“I don’t know, I don’t really worry about it,” said Cameron Christian. This was in response to potential concerns that people may take issue with perceivable cultural appropriation in Insomniac Games’ new Oculus Rift exclusive, Feral Rites. I asked this because the first thing that hit me upon seeing the character selection screen was, “wow, these characters look like white people dressed in tribal garb.” I will concede that screenshots I saw after the fact made the character look less white than I initially thought.
Aside from that, what I played seemed like a serviceable game with combat that is reminiscent of the Arkham series. Players can easily take on multiple enemies at the same time, bouncing between them. With a quick attack, strong attack, and the ability to throw enemies into either each other or deadly needle plants, similar to the ones in Insomniac’s recent Rift exclusive Edge of Nowhere. I jokingly asked if this game takes place in the same universe, and Cameron confirmed that it does not. That still won’t stop me from making it my headcanon, though.
I chose to play as a female character and quickly found an artifact that turned me into a buff, humanoid cat that would feel at home in the Teenage Mutant Ninja Turtles’ universe. In cat form I was able to hit a bit harder while performing different moves, but things felt similar otherwise. The game world is vibrant and wonderfully colourful, though I’d imagine that is to make up for the graphics not being top of the line due to the resolution and frame rates required for virtual reality. That isn’t to say the game is ugly, as it isn’t by any means. It also sports a soundtrack that sounds a bit like hip-hop beats, which felt like a nice fit to the action on screen.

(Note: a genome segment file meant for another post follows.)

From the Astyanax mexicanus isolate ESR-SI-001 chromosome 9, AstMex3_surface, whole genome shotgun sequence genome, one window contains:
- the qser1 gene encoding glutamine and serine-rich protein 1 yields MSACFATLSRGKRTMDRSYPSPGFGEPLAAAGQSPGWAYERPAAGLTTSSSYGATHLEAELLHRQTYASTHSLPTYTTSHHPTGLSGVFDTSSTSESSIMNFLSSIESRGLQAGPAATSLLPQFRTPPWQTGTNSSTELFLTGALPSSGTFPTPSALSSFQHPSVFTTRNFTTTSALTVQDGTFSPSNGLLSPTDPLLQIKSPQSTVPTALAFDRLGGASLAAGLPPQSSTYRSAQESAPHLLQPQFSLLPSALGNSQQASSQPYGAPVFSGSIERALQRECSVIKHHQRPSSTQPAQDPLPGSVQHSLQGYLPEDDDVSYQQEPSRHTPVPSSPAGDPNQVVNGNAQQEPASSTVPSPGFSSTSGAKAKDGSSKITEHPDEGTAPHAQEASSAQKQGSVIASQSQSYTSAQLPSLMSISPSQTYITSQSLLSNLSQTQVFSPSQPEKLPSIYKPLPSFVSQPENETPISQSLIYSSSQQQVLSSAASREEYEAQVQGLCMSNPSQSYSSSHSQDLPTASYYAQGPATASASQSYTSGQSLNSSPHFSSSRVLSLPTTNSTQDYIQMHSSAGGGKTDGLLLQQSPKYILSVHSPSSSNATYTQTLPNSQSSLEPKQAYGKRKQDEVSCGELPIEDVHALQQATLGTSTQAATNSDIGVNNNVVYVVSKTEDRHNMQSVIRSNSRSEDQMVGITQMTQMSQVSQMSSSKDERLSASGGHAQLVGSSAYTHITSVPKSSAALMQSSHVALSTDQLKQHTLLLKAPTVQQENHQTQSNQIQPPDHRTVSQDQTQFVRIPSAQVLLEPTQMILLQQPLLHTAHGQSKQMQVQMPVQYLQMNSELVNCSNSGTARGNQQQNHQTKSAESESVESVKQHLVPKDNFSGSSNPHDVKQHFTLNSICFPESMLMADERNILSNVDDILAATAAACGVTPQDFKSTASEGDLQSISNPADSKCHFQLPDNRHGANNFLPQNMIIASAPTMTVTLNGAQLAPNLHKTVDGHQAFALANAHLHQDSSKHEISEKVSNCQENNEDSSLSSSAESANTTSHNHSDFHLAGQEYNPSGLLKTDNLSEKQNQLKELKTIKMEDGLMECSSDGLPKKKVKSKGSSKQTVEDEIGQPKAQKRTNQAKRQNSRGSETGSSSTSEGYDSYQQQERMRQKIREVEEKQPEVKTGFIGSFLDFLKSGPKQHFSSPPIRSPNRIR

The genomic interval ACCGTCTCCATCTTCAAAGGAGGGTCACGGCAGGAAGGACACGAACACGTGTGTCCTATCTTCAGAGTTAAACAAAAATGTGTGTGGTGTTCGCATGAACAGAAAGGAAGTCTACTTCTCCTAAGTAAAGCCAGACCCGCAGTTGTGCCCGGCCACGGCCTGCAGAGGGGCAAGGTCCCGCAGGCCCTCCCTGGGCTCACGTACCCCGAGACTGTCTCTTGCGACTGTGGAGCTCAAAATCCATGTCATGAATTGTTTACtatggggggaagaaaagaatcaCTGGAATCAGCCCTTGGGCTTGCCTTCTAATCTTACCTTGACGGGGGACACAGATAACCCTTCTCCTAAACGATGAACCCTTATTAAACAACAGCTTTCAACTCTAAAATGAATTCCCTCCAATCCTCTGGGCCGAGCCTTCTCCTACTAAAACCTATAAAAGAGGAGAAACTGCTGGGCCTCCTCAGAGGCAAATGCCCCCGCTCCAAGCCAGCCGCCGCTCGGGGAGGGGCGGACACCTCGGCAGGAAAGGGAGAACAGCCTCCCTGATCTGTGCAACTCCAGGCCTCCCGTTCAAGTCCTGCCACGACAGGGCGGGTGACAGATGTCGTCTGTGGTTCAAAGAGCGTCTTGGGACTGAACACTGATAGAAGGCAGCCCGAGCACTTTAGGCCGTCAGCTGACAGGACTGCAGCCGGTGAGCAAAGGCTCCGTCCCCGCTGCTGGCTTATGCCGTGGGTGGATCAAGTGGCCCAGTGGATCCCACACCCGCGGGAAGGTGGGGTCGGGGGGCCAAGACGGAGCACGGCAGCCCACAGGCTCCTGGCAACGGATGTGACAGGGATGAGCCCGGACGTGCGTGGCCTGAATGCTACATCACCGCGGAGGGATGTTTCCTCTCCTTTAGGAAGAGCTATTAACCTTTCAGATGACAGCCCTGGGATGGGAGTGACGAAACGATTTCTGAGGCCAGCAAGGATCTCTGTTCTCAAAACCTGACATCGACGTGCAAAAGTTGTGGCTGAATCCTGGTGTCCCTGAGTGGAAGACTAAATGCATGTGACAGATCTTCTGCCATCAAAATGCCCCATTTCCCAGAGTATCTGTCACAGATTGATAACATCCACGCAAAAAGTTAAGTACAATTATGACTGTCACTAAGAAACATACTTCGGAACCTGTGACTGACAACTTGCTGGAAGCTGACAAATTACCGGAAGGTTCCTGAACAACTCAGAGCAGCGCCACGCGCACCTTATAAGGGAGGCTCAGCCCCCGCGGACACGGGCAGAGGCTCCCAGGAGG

My main contention most of Insomniac Games’ Rift titles is that most of them don’t feel like they require or benefit from VR. This especially rings true in the cases of Edge of Nowhere and Feral Rites. Cameron said that the studio “treats (VR) more like an advanced 3DTV,” though he also said that puzzle mechanics which utilize the tech pop up later in the game. The only puzzle I found in my brief time with the game, though, just had me looking around for a rune to reveal it on screen. This felt more like a tacked-on feature to justify being a VR exclusive rather than something that actually benefited the gameplay.
As an old-school beat’em up fan, I will say there’s plenty of potential here for a great game. The combat feels nice, moves can be unlocked throughout the game, and the setting seems interesting. I look forward to taking the full game for a spin when it releases, which should be in around four months, though no specific date has been set just yet.